- Outlander -Outlander Author Diana Gabaldon Tells Us Her Thought Process For Book 10
"You can ask, but it won't get you anywhere." That's what Diana Gabaldon tweeted to a fan who teasingly asked about the status of Book 10 in the Outlander series after the author had announced that she had just finished the ninth book. But did I let that — or her hashtag of #Iwouldntbotherreally — stop me? Nay! For when you're given the opportunity to question Gabaldon about the final Outlander book, you take it.
Gabaldon and I spoke in April, two weeks after she had finished Go Tell the Bees That I Am Gone (Bees). I had promised I wouldn't ask when she intends to begin writing the unnamed tenth book, but I was curious to know if finishing Bees provided any clarity for her on the final installment of Jamie and Claire's story.
"Well, see, the thing is, I don't plan these out in any kind of detail before writing them, the detail happens while I'm writing them," she says. "I haven't even begun to mentally engage with Book 10 as yet."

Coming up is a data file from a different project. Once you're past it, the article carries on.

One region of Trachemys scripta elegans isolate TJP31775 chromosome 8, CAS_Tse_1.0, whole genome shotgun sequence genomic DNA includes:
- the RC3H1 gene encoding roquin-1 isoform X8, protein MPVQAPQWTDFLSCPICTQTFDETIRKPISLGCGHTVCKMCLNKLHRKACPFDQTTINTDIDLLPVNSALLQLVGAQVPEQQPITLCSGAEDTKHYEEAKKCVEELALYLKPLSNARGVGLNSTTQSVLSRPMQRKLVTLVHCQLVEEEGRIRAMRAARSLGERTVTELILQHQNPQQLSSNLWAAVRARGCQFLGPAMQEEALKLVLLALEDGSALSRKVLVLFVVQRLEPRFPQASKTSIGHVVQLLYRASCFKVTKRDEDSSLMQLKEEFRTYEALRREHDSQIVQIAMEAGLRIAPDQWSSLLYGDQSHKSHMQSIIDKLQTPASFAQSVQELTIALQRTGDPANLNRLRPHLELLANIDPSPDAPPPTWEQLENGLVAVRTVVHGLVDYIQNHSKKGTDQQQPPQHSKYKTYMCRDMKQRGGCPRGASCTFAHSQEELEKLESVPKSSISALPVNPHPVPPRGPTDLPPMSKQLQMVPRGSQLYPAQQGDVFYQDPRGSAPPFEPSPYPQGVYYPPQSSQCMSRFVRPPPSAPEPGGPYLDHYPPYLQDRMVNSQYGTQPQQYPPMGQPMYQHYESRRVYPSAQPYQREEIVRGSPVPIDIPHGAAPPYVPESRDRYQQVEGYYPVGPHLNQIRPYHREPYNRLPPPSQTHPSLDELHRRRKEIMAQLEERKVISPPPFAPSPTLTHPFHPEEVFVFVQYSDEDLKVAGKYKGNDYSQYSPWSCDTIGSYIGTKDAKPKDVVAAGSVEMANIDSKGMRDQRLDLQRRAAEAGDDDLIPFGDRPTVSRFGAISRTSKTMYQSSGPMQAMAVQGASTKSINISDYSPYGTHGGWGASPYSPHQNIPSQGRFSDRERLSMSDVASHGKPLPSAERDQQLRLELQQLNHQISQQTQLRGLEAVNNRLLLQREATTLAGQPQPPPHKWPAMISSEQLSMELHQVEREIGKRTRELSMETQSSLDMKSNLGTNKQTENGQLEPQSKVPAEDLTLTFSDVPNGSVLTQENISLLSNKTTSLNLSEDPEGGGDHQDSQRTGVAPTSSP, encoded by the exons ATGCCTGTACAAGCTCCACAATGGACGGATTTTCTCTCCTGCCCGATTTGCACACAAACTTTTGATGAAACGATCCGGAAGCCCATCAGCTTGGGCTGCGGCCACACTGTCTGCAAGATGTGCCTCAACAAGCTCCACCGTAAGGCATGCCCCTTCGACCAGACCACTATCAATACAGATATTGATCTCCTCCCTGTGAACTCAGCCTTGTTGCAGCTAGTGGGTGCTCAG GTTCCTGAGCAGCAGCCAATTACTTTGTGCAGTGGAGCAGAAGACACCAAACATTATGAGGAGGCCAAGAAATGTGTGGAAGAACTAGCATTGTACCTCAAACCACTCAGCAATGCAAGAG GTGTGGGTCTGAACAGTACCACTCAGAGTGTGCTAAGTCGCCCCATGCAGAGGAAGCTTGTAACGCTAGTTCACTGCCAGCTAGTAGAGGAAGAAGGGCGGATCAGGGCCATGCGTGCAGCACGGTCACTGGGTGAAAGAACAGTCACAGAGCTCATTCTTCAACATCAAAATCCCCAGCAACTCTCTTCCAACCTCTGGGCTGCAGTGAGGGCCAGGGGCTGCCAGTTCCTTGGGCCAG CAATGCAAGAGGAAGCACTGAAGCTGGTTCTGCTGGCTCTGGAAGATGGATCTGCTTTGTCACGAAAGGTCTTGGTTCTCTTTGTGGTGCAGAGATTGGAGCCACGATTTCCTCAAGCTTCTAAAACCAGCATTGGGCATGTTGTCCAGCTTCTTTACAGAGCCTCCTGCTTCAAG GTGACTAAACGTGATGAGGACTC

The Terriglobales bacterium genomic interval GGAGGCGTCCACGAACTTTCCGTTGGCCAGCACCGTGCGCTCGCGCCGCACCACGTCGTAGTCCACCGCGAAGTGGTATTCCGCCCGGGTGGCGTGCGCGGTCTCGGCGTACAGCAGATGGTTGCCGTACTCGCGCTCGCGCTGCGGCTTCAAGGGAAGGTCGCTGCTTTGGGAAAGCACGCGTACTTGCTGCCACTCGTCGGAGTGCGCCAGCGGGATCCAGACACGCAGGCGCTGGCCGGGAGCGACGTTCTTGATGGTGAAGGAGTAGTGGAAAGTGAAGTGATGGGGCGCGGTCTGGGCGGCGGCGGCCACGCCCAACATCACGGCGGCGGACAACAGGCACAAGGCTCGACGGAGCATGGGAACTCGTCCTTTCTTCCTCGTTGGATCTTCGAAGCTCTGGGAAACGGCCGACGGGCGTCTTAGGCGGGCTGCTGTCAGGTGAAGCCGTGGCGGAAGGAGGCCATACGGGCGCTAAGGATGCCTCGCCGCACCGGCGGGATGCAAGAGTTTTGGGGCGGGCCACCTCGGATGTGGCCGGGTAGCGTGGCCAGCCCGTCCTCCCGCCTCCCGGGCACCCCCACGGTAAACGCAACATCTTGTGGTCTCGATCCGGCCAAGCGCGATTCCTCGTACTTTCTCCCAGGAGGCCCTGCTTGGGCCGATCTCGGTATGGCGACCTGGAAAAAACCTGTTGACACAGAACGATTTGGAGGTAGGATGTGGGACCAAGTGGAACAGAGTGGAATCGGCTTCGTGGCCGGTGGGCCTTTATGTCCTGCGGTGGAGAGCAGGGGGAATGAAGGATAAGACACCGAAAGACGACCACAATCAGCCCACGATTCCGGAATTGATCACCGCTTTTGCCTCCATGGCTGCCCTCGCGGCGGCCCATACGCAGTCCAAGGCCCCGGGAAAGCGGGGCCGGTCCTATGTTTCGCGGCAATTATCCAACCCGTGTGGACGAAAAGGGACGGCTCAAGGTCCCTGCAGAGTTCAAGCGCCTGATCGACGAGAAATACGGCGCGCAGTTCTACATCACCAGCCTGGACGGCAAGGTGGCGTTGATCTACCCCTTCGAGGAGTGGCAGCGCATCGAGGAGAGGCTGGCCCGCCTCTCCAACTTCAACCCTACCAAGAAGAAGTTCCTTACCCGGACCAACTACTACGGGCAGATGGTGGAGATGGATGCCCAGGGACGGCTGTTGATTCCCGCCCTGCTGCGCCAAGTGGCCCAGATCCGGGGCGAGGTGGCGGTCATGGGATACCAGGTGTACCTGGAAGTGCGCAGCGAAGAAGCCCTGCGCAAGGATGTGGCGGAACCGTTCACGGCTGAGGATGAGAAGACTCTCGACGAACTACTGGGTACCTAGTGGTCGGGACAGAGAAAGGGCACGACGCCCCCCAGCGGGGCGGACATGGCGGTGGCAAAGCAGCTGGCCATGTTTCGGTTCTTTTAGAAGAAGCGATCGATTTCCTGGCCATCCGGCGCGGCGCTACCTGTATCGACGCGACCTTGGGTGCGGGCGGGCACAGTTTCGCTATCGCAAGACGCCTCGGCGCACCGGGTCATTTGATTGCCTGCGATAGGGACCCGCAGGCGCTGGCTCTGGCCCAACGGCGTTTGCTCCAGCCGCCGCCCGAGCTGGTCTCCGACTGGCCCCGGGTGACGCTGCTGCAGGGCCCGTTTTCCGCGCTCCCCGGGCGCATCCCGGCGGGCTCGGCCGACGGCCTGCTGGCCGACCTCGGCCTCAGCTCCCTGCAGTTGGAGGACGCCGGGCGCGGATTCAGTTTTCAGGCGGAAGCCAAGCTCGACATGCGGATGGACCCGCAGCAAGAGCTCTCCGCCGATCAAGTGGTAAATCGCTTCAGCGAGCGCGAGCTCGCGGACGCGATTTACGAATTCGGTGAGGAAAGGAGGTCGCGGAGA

Over the years, Gabaldon has shared quite a bit about her writing process. She doesn't create outlines. She doesn't map out events. She works on parts of the story where she can "see things happening" and then pieces it together — once referring to it on Twitter like a game of Tetris. She has admitted online that this strategy might not work for every writer. But it certainly works for the former university professor with three science degrees turned prolific fiction author.
So when she claims there's still a lot of uncertainty surrounding what will occur in Book 10, you tend to believe her due to the way she writes. "I literally have no idea how much stuff there might be in it," she says. "I know the people that I am dealing with. But it's a matter of who do I intend to focus on? And how many of them?"
Since Gabaldon previously told me that Claire is definitely, maybe, probably not dying in Bees, Claire and Jamie will get their page time. The author also knows how their story will end, saying on Twitter in 2018 that she "wrote it sometime ago," so their happy (albeit flood-inducing) ending is guaranteed. But it's all those other characters' storylines that she needs to figure out.